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Ordination Class of 2021: Deacon David Campo


Deacon David Campo Pilot photo/courtesy Office of Vocations

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This is the final installment of the series of articles profiling the five men who will be ordained to the priesthood for the Archdiocese of Boston at the Cathedral of the Holy Cross on May 22.

BRIGHTON -- "If not me, then who?" That was the question that motivated Deacon David Campo in his discernment of the priesthood, and specifically to military chaplaincy.

Growing up in a Catholic family in the Milton/Quincy area, he and his two younger brothers attended St. Agatha School and Boston College High School. Their parents' work ethic shaped their approach to school, Boy Scouts, community service, sports, and work.

After grade school, Deacon Campo attended Boston College, unsure of his major but knowing he wanted to be a teacher at some point. He studied economics, and while he enjoyed that, he felt that there was "something missing" from his life.

It was during college that Deacon Campo began to practice his faith more, becoming involved with Catholic groups on campus. On one occasion, he overheard some of his peers talking about the benefits of spending time in prayer.

"As an econ major, I thought, 'Well, that seems efficient.' Like if you give God a little bit of time, he'll take care of the rest," he said.

"It was not a great approach to praying," he added, "but God works with the smallest things."

Deacon Campo began to attend daily Mass and eucharistic adoration as well as pray the rosary.

"There was a peace that came along with the joy, that not only was God there, which I knew beforehand, but that he very much loved me and that he had a plan for me, and I didn't have to worry about the future if I just put all that into his hands," Deacon Campo said.

At one point, he began to pray to St. Jude, the patron of hopeless causes. The first day he prayed for help, he received an answer from a parish priest in his hometown.

To his surprise and "great joy," his confessor asked him if he wanted to be a priest.

After that interaction, Deacon Campo began to consider this vocation more intentionally. He received spiritual direction, spent more time in prayer, and tried to grow in fraternity with his peers.

He also spent time with priests who showed him the joy of bringing the sacraments to people. They helped him realize that his vocation "wasn't something I had to grasp for. It was something that God was giving me."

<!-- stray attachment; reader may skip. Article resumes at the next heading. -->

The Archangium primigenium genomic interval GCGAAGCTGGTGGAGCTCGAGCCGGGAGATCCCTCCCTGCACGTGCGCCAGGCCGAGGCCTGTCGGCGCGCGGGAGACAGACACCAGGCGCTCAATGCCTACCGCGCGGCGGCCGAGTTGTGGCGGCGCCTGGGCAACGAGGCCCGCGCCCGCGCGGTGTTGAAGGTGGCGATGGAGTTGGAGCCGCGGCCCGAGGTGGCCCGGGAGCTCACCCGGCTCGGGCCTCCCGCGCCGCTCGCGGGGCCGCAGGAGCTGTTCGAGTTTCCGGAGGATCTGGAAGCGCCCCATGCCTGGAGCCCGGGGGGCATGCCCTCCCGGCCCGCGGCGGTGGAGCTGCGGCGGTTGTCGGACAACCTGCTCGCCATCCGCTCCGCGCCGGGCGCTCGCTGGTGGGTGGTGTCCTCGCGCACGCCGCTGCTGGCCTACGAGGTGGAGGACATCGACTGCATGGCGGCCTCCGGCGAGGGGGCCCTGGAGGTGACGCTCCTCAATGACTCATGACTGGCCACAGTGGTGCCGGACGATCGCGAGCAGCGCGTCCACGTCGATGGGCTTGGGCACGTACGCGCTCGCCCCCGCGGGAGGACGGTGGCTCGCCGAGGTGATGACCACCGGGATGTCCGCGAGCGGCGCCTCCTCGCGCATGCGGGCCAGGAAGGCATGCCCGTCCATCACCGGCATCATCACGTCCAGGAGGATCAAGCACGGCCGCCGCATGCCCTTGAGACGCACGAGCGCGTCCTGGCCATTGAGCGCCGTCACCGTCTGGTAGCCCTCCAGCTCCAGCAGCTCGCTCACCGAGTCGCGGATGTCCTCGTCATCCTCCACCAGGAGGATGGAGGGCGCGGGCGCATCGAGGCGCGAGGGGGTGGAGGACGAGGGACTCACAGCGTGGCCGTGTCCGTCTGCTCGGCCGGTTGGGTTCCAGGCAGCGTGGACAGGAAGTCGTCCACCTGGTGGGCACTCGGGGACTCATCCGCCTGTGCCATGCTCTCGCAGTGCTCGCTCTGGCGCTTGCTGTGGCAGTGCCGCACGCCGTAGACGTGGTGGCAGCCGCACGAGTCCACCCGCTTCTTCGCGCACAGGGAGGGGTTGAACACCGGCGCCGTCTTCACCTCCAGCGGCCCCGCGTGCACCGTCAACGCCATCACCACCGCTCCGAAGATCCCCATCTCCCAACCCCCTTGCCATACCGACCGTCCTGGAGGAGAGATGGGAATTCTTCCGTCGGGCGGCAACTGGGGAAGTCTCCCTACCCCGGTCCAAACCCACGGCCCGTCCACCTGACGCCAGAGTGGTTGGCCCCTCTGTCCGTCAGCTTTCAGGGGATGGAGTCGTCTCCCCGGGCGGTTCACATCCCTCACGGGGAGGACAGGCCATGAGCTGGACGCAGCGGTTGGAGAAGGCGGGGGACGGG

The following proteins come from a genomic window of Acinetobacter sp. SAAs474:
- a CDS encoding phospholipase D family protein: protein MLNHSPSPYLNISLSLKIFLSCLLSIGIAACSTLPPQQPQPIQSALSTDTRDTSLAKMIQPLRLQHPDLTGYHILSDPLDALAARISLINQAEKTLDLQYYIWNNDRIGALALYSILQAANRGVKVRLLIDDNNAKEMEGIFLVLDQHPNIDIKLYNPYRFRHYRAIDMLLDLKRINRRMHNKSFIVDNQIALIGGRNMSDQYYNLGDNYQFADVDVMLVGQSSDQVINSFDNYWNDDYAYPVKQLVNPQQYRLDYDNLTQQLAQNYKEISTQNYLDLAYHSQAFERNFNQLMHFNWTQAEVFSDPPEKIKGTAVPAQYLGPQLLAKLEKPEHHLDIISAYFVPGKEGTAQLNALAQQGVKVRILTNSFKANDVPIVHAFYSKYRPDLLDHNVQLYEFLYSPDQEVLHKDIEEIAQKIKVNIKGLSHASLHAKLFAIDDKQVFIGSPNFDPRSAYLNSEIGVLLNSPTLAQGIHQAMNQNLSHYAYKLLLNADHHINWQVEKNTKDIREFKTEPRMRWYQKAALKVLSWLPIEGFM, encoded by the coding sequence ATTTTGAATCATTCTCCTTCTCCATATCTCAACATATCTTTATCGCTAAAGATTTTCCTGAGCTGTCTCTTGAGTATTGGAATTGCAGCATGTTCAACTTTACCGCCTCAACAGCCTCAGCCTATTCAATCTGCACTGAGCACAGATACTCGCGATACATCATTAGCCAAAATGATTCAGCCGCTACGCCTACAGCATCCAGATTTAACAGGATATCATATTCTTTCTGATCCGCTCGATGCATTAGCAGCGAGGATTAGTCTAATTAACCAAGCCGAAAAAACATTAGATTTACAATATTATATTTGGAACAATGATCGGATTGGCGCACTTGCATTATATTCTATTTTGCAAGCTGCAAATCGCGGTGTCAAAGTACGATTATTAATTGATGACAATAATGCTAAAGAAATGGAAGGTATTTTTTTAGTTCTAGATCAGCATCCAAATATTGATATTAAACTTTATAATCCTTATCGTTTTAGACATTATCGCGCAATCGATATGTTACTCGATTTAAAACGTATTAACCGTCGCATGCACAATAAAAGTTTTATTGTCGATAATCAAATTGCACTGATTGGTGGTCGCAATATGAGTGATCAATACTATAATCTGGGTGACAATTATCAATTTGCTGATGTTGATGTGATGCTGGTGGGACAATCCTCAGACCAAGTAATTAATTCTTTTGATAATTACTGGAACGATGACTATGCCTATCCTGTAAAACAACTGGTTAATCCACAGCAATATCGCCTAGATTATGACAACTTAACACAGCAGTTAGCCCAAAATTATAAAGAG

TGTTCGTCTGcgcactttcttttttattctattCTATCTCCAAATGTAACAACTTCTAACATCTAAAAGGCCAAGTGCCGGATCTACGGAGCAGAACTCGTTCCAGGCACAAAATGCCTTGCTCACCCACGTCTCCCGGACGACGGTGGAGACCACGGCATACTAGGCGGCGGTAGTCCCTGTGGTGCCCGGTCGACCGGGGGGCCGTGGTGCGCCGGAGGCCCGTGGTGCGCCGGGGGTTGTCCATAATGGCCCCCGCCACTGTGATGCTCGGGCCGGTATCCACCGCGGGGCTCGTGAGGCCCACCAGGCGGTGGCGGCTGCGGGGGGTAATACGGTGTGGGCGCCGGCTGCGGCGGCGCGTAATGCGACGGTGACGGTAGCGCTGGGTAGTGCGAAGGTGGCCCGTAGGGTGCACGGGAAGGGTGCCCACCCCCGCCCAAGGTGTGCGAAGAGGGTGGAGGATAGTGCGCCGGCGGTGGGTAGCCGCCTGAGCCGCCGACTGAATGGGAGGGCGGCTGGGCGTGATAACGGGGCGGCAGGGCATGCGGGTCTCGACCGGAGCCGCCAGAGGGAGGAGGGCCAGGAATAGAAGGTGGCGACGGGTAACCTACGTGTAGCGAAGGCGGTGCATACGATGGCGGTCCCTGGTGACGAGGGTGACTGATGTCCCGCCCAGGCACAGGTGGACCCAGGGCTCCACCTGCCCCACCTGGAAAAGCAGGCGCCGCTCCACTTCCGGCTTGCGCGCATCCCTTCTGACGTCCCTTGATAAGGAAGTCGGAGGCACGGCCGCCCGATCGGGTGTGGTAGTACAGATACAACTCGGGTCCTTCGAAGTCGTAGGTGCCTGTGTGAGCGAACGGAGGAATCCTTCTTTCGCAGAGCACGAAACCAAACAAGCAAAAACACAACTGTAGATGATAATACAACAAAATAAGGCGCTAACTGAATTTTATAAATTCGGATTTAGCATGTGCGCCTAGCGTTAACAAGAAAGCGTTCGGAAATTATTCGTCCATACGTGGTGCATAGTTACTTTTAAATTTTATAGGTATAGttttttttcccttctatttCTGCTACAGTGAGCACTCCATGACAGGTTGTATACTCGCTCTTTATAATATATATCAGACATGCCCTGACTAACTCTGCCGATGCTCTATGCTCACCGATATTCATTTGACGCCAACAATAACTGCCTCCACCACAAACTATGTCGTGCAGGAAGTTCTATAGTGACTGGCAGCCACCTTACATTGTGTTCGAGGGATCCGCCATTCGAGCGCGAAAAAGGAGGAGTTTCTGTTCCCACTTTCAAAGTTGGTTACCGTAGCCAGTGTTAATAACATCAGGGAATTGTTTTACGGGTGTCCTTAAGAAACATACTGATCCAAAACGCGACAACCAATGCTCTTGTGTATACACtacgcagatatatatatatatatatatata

"In college, you're being told by hundreds of different people, 'Here's what you should do in life, this is where you should go, this is how you should be.' And I realized I didn't have to forge in all these different occupations, I just had to rest and abide in the vocation God gave me," Deacon Campo said.

He said he thinks part of his calling had to do with the courage that God wanted him to have.

"I'm a habitual second-guesser, so I think God helped me with that. It was the first time I stopped second-guessing, when I answered that call," he said.

The same thing happened when Deacon Campo began to discern a call to military chaplaincy. Many of his relatives had served in the military, and around the time he began discerning the priesthood, his youngest brother, Stephen, was in the process of entering the U.S. Naval Academy.

While visiting Stephen at Annapolis, their family attended Sunday Mass with many of the midshipmen and their families. There, Deacon Campo had "a very strong sense that God wanted me to be a father for them."

He also heard from Stephen about some midshipmen that had graduated a few years earlier and died in service. Both brothers were driven by the question: "If not me, then who?"

"You can't just expect other people to perhaps answer that call from Christ, and Christ is calling me to labor in the vineyard," Deacon Campo said.

He attended St. John's Seminary, and was assigned to St. Thomas Aquinas Parish in Bridgewater for his diaconate year.

One of his favorite parts of his diaconate assignment has been assisting in campus ministry at Bridgewater State University. He said he thinks it is "important to see them as a sign, a great hope of the Church."

"When they could be going all sorts of directions in their life, I have the privilege of being able to witness (the students) turning to the Lord to ask for his help, his hand in everything in their lives. When they themselves don't have even their majors completed, they're letting Christ be their major for the rest of their life, and to see that process of them either having a conversion or growing deeper in the faith is a joy for me, because that happened in a way for me myself," he said.

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